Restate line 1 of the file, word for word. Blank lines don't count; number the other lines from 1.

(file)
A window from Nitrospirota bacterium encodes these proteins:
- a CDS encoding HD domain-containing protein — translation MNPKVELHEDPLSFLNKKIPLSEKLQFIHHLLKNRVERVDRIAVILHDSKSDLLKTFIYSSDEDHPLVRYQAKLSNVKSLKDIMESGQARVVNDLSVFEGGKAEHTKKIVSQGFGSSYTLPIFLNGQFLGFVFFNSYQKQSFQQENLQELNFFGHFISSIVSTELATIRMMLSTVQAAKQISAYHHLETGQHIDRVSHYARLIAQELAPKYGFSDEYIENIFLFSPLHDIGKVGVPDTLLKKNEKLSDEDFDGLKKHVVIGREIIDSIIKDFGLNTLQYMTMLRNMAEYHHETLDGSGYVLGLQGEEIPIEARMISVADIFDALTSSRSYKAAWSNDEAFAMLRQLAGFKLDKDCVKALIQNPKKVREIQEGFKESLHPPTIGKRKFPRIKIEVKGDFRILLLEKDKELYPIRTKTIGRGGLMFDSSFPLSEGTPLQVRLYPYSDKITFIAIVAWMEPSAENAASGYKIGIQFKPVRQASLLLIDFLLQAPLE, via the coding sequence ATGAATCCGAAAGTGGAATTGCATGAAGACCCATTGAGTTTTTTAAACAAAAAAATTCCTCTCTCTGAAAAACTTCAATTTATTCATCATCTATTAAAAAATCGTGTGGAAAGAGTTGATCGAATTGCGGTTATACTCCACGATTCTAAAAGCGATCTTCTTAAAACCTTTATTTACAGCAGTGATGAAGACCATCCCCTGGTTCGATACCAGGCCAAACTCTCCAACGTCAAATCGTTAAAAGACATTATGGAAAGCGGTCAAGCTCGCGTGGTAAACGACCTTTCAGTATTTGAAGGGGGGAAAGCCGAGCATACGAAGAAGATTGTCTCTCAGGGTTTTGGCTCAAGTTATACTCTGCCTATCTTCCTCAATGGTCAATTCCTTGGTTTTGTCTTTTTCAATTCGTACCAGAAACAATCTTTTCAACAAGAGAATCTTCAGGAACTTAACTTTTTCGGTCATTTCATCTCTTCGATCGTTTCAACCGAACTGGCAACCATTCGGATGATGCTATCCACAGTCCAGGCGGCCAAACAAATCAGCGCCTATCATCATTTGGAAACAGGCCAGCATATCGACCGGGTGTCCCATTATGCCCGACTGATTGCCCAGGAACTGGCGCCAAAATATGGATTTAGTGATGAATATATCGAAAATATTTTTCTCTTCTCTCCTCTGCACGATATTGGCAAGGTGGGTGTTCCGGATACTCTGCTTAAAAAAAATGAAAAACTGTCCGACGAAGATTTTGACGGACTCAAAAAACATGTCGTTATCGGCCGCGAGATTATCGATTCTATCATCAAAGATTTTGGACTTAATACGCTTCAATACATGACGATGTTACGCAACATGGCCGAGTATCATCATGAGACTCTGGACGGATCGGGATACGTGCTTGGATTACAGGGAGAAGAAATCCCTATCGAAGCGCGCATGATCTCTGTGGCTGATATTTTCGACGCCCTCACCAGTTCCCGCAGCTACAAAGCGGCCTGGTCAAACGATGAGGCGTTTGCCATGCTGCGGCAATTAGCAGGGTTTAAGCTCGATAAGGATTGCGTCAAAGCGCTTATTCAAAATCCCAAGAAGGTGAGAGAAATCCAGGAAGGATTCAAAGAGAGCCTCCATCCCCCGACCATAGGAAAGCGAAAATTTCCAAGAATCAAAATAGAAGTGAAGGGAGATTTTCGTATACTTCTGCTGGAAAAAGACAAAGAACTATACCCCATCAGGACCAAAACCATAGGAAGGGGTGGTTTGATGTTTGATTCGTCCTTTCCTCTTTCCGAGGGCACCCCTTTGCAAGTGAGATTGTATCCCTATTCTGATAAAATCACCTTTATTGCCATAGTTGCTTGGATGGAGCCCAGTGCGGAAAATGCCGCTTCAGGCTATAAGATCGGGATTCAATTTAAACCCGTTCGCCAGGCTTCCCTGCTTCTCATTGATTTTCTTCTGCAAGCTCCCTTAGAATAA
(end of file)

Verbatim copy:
A window from Nitrospirota bacterium encodes these proteins: